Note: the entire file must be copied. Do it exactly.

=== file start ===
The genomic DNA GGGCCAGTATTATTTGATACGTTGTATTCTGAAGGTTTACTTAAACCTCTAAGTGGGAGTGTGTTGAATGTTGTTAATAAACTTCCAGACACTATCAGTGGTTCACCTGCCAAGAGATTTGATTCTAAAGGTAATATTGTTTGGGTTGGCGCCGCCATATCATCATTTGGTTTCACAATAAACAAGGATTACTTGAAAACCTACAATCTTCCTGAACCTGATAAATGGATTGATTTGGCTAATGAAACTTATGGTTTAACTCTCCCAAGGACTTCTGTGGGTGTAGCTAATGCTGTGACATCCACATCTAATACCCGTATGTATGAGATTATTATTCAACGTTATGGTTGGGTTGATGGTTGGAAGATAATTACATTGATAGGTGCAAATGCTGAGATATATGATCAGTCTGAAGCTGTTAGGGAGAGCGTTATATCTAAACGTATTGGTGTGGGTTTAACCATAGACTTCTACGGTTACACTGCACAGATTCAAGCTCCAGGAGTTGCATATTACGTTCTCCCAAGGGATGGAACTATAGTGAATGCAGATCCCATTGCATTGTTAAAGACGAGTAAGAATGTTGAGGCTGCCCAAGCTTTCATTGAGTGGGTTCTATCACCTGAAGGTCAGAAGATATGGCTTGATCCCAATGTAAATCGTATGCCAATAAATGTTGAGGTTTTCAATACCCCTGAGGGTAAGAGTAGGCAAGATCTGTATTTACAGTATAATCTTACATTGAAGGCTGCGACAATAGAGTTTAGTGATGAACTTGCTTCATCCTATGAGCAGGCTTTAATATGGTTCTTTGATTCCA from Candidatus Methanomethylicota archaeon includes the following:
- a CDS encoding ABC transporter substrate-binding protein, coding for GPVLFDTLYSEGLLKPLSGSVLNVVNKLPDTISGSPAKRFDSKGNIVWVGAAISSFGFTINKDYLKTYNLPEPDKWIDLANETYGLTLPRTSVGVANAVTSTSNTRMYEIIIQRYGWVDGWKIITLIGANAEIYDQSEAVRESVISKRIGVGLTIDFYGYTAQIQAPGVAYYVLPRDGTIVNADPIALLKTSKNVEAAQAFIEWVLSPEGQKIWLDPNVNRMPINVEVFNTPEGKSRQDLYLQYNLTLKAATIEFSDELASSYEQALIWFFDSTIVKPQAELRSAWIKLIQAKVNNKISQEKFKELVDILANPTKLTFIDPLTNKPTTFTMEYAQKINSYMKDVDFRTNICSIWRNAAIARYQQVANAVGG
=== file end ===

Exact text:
The genomic DNA GGGCCAGTATTATTTGATACGTTGTATTCTGAAGGTTTACTTAAACCTCTAAGTGGGAGTGTGTTGAATGTTGTTAATAAACTTCCAGACACTATCAGTGGTTCACCTGCCAAGAGATTTGATTCTAAAGGTAATATTGTTTGGGTTGGCGCCGCCATATCATCATTTGGTTTCACAATAAACAAGGATTACTTGAAAACCTACAATCTTCCTGAACCTGATAAATGGATTGATTTGGCTAATGAAACTTATGGTTTAACTCTCCCAAGGACTTCTGTGGGTGTAGCTAATGCTGTGACATCCACATCTAATACCCGTATGTATGAGATTATTATTCAACGTTATGGTTGGGTTGATGGTTGGAAGATAATTACATTGATAGGTGCAAATGCTGAGATATATGATCAGTCTGAAGCTGTTAGGGAGAGCGTTATATCTAAACGTATTGGTGTGGGTTTAACCATAGACTTCTACGGTTACACTGCACAGATTCAAGCTCCAGGAGTTGCATATTACGTTCTCCCAAGGGATGGAACTATAGTGAATGCAGATCCCATTGCATTGTTAAAGACGAGTAAGAATGTTGAGGCTGCCCAAGCTTTCATTGAGTGGGTTCTATCACCTGAAGGTCAGAAGATATGGCTTGATCCCAATGTAAATCGTATGCCAATAAATGTTGAGGTTTTCAATACCCCTGAGGGTAAGAGTAGGCAAGATCTGTATTTACAGTATAATCTTACATTGAAGGCTGCGACAATAGAGTTTAGTGATGAACTTGCTTCATCCTATGAGCAGGCTTTAATATGGTTCTTTGATTCCA from Candidatus Methanomethylicota archaeon includes the following:
- a CDS encoding ABC transporter substrate-binding protein, coding for GPVLFDTLYSEGLLKPLSGSVLNVVNKLPDTISGSPAKRFDSKGNIVWVGAAISSFGFTINKDYLKTYNLPEPDKWIDLANETYGLTLPRTSVGVANAVTSTSNTRMYEIIIQRYGWVDGWKIITLIGANAEIYDQSEAVRESVISKRIGVGLTIDFYGYTAQIQAPGVAYYVLPRDGTIVNADPIALLKTSKNVEAAQAFIEWVLSPEGQKIWLDPNVNRMPINVEVFNTPEGKSRQDLYLQYNLTLKAATIEFSDELASSYEQALIWFFDSTIVKPQAELRSAWIKLIQAKVNNKISQEKFKELVDILANPTKLTFIDPLTNKPTTFTMEYAQKINSYMKDVDFRTNICSIWRNAAIARYQQVANAVGG